Thursday, January 27, 2005

The Limit

I played shinny (hockey for the uneducated) last night with my man Luke down on Broadway at the Victoria school rink, across from the Hose. It was tons of fun. I hadn't played hockey like that in a couple of years. Luke, who blogs here, I ran into at Blockbuster on 8th St. (where I was doing more DVD trading and picked up Collateral and Before Sunset). Later, Luke called me up and said that his mom and bunch of others who work on Broadway were playing shinny and I could come. One of the guys was a janitor or something for Victoria school, so we got to have music on the outside speakers. It was just a good ol' fashioned game of shinny and I remembered the joy of hockey.

Of course the danger of playing on ice with boots is that you fall a lot. The game is not without risks. I also shot the ball (frozen and hard) into the nose of this older lady that was playing goal on the other team. I guess I just got too into it and was trying to go top corner. Anyway, apparently they play every Wednesday night, so I may have to go back sometime.


Later last night (I know, what happened to working on the Dr. Jekyll presentation? Well that didn't happen until about midnite) we watched Sky Captain and the World of Tomorrow. It's just such a fun movie, I enjoyed it possibly more the second time.

I think part of my enjoyment comes from seeing someone turn their imagination into reality, sucessfully. I know some people won't dig Sky Captain, and that's ok, but for as a filmmaker it really struck home the possibilities of the new technologies. I remember back to a discussion with Caitlin and Swambo about digital technology and the dark side of CGI. Sky Captain shows me the bright side. Kerry Conran was just a regular guy like me who came with 6 minutes of footage on his Mac to show to Paramount executives. On the strength of that they gave him a $30 million budget and cast Jude Law and Gwyneth Paltrow. Thirty years ago that would not have happened (Ewan, I know you're reading Easy Riders right now so you know that's the truth). Digital technology has levelled the playground.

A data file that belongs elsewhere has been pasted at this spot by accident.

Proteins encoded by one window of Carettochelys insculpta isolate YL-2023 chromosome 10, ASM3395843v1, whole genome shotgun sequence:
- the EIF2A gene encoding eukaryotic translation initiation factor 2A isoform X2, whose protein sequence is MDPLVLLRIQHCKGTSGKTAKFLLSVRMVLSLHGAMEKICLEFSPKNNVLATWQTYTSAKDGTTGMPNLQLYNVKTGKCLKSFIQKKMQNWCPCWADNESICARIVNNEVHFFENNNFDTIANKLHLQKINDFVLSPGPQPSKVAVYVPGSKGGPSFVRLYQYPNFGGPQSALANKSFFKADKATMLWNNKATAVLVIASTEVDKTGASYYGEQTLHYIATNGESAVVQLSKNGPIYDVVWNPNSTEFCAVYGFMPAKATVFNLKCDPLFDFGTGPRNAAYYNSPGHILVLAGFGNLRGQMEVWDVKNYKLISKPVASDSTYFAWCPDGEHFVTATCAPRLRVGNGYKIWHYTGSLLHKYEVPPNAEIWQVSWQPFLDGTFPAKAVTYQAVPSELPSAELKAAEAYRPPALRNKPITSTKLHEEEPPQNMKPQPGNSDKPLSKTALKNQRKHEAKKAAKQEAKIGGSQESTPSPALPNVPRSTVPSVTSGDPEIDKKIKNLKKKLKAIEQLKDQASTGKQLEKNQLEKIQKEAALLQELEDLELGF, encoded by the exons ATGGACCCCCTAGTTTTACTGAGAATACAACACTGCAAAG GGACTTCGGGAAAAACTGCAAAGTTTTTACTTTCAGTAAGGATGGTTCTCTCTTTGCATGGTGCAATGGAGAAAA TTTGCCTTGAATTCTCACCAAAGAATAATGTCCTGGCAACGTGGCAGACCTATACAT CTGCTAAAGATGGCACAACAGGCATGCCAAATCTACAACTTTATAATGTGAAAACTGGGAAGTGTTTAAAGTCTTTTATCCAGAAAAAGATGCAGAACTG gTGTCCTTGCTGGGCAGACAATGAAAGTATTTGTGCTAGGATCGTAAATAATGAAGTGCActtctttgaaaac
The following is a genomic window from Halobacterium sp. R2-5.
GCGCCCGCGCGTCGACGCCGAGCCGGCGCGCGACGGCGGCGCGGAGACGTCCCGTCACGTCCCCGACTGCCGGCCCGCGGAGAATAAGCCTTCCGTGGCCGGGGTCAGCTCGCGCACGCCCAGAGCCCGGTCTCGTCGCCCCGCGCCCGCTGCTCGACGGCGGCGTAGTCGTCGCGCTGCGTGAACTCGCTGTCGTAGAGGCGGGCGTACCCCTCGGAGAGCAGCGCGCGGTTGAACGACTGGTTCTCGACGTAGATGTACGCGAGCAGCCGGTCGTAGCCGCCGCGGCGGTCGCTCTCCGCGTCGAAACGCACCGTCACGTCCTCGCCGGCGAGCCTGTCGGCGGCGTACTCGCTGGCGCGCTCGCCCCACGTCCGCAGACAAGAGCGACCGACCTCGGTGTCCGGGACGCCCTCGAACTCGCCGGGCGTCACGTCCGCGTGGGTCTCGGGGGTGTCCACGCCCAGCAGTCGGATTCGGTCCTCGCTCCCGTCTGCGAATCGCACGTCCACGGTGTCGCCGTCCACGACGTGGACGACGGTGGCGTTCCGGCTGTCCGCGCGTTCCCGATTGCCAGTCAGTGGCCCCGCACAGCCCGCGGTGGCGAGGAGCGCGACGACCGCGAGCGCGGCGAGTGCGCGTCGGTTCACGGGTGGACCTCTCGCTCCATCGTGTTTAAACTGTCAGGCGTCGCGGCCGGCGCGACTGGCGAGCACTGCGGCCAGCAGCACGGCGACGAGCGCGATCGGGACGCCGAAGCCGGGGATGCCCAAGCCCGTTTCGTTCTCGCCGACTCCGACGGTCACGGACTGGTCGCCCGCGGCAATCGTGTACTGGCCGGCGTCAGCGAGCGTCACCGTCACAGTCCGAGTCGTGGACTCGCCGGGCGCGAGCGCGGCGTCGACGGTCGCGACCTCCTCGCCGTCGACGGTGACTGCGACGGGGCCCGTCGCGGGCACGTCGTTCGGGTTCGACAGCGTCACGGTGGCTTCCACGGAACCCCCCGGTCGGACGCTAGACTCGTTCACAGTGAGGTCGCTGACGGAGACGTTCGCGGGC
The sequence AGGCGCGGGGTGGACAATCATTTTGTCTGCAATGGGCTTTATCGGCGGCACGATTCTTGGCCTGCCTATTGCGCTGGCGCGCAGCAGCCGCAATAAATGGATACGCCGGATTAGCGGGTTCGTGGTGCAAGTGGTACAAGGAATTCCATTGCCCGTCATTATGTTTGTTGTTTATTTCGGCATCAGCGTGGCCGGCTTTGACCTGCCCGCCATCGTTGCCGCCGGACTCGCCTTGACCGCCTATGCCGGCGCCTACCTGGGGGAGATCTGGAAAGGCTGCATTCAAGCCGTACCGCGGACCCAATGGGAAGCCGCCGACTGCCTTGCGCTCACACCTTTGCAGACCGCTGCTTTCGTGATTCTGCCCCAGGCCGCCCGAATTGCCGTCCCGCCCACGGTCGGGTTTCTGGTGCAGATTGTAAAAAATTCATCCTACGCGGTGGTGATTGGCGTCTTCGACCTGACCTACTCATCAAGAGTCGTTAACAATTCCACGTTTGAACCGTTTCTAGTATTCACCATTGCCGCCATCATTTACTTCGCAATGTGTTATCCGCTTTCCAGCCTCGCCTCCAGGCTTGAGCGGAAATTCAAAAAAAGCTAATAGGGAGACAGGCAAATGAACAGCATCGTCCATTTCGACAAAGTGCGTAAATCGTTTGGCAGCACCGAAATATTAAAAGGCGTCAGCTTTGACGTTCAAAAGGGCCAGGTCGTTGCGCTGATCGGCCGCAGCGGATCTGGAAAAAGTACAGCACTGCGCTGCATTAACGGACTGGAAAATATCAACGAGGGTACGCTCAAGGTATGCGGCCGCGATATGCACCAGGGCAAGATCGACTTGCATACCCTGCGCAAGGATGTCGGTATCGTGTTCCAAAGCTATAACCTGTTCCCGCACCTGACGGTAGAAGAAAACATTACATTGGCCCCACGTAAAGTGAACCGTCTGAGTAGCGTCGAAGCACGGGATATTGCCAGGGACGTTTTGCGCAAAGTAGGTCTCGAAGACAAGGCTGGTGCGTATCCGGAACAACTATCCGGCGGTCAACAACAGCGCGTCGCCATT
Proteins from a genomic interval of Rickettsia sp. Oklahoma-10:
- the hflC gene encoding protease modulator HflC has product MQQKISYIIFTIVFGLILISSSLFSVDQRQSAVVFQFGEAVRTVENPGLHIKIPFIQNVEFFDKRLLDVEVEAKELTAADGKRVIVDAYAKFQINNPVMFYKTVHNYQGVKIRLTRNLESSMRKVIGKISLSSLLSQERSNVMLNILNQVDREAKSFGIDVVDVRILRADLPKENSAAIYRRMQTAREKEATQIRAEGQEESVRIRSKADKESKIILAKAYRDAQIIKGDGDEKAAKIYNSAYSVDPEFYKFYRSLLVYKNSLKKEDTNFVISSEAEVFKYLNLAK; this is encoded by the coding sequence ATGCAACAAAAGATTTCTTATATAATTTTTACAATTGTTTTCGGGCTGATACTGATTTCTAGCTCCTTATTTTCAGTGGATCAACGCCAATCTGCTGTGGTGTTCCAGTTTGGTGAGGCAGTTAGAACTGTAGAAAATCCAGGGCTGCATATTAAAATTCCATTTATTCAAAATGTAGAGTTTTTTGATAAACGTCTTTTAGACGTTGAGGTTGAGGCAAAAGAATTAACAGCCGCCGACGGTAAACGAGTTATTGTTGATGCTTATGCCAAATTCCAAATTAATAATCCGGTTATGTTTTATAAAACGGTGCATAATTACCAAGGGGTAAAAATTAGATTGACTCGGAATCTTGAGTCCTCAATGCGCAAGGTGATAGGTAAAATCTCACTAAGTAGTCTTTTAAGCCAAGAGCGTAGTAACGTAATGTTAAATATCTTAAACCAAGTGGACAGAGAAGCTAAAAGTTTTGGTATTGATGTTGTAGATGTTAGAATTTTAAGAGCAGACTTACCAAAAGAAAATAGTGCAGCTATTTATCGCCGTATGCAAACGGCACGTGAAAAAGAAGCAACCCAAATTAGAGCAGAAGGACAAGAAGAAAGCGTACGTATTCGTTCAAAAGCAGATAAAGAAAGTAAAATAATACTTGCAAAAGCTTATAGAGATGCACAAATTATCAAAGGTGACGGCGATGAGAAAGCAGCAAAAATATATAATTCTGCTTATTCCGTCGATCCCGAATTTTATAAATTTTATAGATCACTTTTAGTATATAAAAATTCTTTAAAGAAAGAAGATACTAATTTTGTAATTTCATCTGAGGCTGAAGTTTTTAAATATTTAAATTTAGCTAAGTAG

Now, the only limit is your imagination.


At 12:03 p.m., Blogger Luke said...

I loved sky Captain, lats night. I'm glad i finally sat down and watched it. It seems to have been one of those films that i kept putting off. Despite some cgi moments that i didn't like(the giant saber tooth tiger bones) the technology really lends it's self well to the hyper styilized world of tommorow. Although i must stress gain, the importance of texture. Art in comics,film,video games etc. is becomming to smooth and plasticy. I know how difficult it is to create these digital characters,sets,map paintings, but come on people Texture, texture texture, bring it to life. I was also inspired by the way the director was able to bring his ideas into been. I built upon this feeling watching the making of indiana jones, and star wars, and now I want to make a film with you, or at least a comic. somthing very visual. Yeah might not happen,might not have thew time, but i'm geared up to do somthing. Let me know if you have any ideas

At 2:31 p.m., Blogger Ewan said...

It's nice when someone who's genuinely talented and has new and exciting ideas gets to make movies with large resources. It's amazing to read about how many directors from the 60s and 70s were merely in the right place at the right time.

At 7:19 p.m., Blogger cait said...

I love rinks. I was always shit at broom ball and shinny, but I had a lot of fun when I was a kid at neighbourhood rinks playing half made-up sports in the evening when the rink lights were on.

Also: Swambo suggested to me that "Sky Captain" seems to be how far we can take CGI right now. We got talking about all the itty bitty, production light movies that we love so much. I'm kind of hoping that we can begin to use CGI for more than just all of these movies of epic proportion that are sometimes just not very good (not that Sky Captain is crud; I've not seen it, so I don't know).


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